Crisis management happens on a continuum: we need to be good at managing the crisis through good hazard and risk management upfront, then during the actual crisis and also create value when coming out of it
Sanny and I were part of the same certification group for the Horse Dream horse assisted education concept. I was thrilled to discover such a powerful presence and I later on invited her to join our team in Romania.
I’ve met Luis the next year and since then I never get tired of listening to how he puts things in perspective from micro to macro, from local to global, from the business world to the horse arena.
Both their professional lives and their personal experiences recommend this team for the topic of Crisis Management so I am grateful that they agreed to this interview. Thank you both!
Madalina: What makes this leadership competency of crisis management so complex?
Sanny: First of all, it’s the fact that systematically and especially in times like the ones we are currently experiencing, the ability to manage crises is particularly challenged. When in the middle of things, we usually have energy to display the competency but not to develop it. The development must happen prior to the need .
Secondly, crisis management happens on a continuum: we need to be good at managing the crisis through good hazard and risk management upfront, then during the actual crisis and also create value when coming out of it.
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When given the opportunity, a core lesson a horse will offer is about the role of silence in the communication process. Silence offers the space and time for the communication between us to take shape, form, morph. It allows me to listen to myself, you to listen to yourself, both to listen to each other.
In his locker room speech in “Any given Sunday” Al Pacino said it very nicely: “one half step too late or too early, you don’t quite make it. One half second too slow or too fast and you don’t quite catch it.”
Apply this to the market and the innovation process. Propose something too early and it will be rejected, probably because it is not understood. Propose it too late and the need it serves will have been addressed through other means or by other players. Apply it to sales, purchasing, hiring – the right time is key, every time.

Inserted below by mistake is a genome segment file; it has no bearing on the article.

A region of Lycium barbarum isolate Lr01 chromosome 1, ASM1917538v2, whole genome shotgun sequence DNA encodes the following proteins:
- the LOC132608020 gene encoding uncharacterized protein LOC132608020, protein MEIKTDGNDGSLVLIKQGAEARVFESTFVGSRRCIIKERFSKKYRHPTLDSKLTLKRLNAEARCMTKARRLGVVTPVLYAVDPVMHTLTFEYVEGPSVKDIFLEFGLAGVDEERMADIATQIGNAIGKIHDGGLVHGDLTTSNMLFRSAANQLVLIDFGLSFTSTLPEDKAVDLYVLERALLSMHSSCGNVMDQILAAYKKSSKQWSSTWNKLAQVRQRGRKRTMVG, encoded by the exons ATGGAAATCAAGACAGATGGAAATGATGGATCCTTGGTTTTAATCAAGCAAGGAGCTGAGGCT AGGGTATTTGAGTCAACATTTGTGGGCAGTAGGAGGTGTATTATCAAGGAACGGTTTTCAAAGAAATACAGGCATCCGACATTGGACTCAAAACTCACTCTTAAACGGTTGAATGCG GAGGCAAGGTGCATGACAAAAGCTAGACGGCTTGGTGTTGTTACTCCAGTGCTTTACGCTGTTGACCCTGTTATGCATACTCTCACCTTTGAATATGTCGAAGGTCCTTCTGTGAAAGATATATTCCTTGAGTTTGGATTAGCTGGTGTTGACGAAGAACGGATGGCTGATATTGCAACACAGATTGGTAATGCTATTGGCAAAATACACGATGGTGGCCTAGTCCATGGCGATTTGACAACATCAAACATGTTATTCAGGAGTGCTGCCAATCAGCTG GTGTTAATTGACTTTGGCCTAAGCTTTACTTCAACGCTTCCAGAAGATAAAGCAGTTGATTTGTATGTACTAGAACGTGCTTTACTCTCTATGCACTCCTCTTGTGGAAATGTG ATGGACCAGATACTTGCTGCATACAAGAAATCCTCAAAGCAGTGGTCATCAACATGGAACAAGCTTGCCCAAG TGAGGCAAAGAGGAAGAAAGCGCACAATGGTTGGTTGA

In our daily interactions we experience time’s influence on the communication process in all those moments when the words coming out of mouths are either too early in the dialogue or too late. The visual indication of this off-timing are the eyes of your conversation partner, his eyebrows, and the brief interruption in his flow of thoughts you will notice through the way his face muscles contract.
We think we are having a conversation but in fact we are having at least 3. I’m having an inner conversation, you’re having an inner conversation and between us two we’re having another outer conversation. Make no mistakes, the 3 conversations are very different.
In this already complicated context, what could a horse possibly bring as added value in our development?
When given the opportunity, a core lesson a horse will offer is about the role of silence in the communication process. Silence offers the space and time for the communication between us to take shape, form, morph. It allows me to listen to myself, you to listen to yourself, both to listen to each other. It’s like going through neutral when shifting gears. It allows choices which can take us closer to the objectives we have for that interaction. It is where added value is created.
How does the horse do all of this? Through the embedded communication system: they use primarily visual cues and behaviors (actions) to communicate instead of sound. Inside the behavior communication channel, you have both what they do and don’t do. And when charted on the axis time you have: When does the horse do? And when does the horse NOT do?
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When in need of some support for risk leadership paradigm shift, step outside the office and into the arena. You will be amazed of what the predator in you can learn from the pray inside the horse in terms of risk leadership.
In everyday life, the better you know something, the easier it is for you to identify it and manage it. The same goes for risks. The recent Deloitte 2019 risk management survey confirms it: the C-suite and Executives teams working in the risk areas are best at identifying risks. On the other side, if they are risk-owners but do not work in the risk areas, they rank risk-identification as the most time-consuming part of risk management.
It comes down to managing the unknown. It goes all the way to understanding the limits of what we can manage and what we need to factor in.
Maintaining healthy boundaries for our energy investment, and any other investment for that matter, is a key leadership competency.
In business, the most interesting examples of wasted energy are not in finance risk management, but in commercial opportunity seizing. Risk and opportunity tend to travel together, but it takes a special set of leadership skills to differentiate and act upon each one.
Next, let us get out of the office and step into the arena, with a couple of horses and discover what their take on risks is, and how they can contribute to our risk leadership development.
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